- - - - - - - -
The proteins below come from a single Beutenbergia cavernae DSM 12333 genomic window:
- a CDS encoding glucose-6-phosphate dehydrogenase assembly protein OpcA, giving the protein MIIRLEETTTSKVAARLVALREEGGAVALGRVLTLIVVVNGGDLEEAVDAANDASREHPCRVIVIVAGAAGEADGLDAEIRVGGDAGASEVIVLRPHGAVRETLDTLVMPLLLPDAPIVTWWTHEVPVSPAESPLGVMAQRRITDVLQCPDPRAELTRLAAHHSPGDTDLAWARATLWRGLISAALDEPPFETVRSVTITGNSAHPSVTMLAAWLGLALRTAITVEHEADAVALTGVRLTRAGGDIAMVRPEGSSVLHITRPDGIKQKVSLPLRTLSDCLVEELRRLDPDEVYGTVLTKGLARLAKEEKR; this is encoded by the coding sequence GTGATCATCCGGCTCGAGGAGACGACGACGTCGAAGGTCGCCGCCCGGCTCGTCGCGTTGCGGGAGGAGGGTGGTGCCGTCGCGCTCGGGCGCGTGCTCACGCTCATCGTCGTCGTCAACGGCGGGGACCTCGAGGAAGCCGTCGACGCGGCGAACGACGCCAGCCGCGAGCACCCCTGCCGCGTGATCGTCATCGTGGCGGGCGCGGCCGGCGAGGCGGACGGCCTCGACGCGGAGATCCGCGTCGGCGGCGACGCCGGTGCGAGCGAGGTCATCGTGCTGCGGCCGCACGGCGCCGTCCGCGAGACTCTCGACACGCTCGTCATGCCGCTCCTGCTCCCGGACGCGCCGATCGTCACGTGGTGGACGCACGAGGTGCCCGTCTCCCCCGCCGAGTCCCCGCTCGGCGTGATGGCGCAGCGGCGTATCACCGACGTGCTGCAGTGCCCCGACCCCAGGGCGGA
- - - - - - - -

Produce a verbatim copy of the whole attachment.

The proteins below come from a single Beutenbergia cavernae DSM 12333 genomic window:
- a CDS encoding glucose-6-phosphate dehydrogenase assembly protein OpcA, giving the protein MIIRLEETTTSKVAARLVALREEGGAVALGRVLTLIVVVNGGDLEEAVDAANDASREHPCRVIVIVAGAAGEADGLDAEIRVGGDAGASEVIVLRPHGAVRETLDTLVMPLLLPDAPIVTWWTHEVPVSPAESPLGVMAQRRITDVLQCPDPRAELTRLAAHHSPGDTDLAWARATLWRGLISAALDEPPFETVRSVTITGNSAHPSVTMLAAWLGLALRTAITVEHEADAVALTGVRLTRAGGDIAMVRPEGSSVLHITRPDGIKQKVSLPLRTLSDCLVEELRRLDPDEVYGTVLTKGLARLAKEEKR; this is encoded by the coding sequence GTGATCATCCGGCTCGAGGAGACGACGACGTCGAAGGTCGCCGCCCGGCTCGTCGCGTTGCGGGAGGAGGGTGGTGCCGTCGCGCTCGGGCGCGTGCTCACGCTCATCGTCGTCGTCAACGGCGGGGACCTCGAGGAAGCCGTCGACGCGGCGAACGACGCCAGCCGCGAGCACCCCTGCCGCGTGATCGTCATCGTGGCGGGCGCGGCCGGCGAGGCGGACGGCCTCGACGCGGAGATCCGCGTCGGCGGCGACGCCGGTGCGAGCGAGGTCATCGTGCTGCGGCCGCACGGCGCCGTCCGCGAGACTCTCGACACGCTCGTCATGCCGCTCCTGCTCCCGGACGCGCCGATCGTCACGTGGTGGACGCACGAGGTGCCCGTCTCCCCCGCCGAGTCCCCGCTCGGCGTGATGGCGCAGCGGCGTATCACCGACGTGCTGCAGTGCCCCGACCCCAGGGCGGA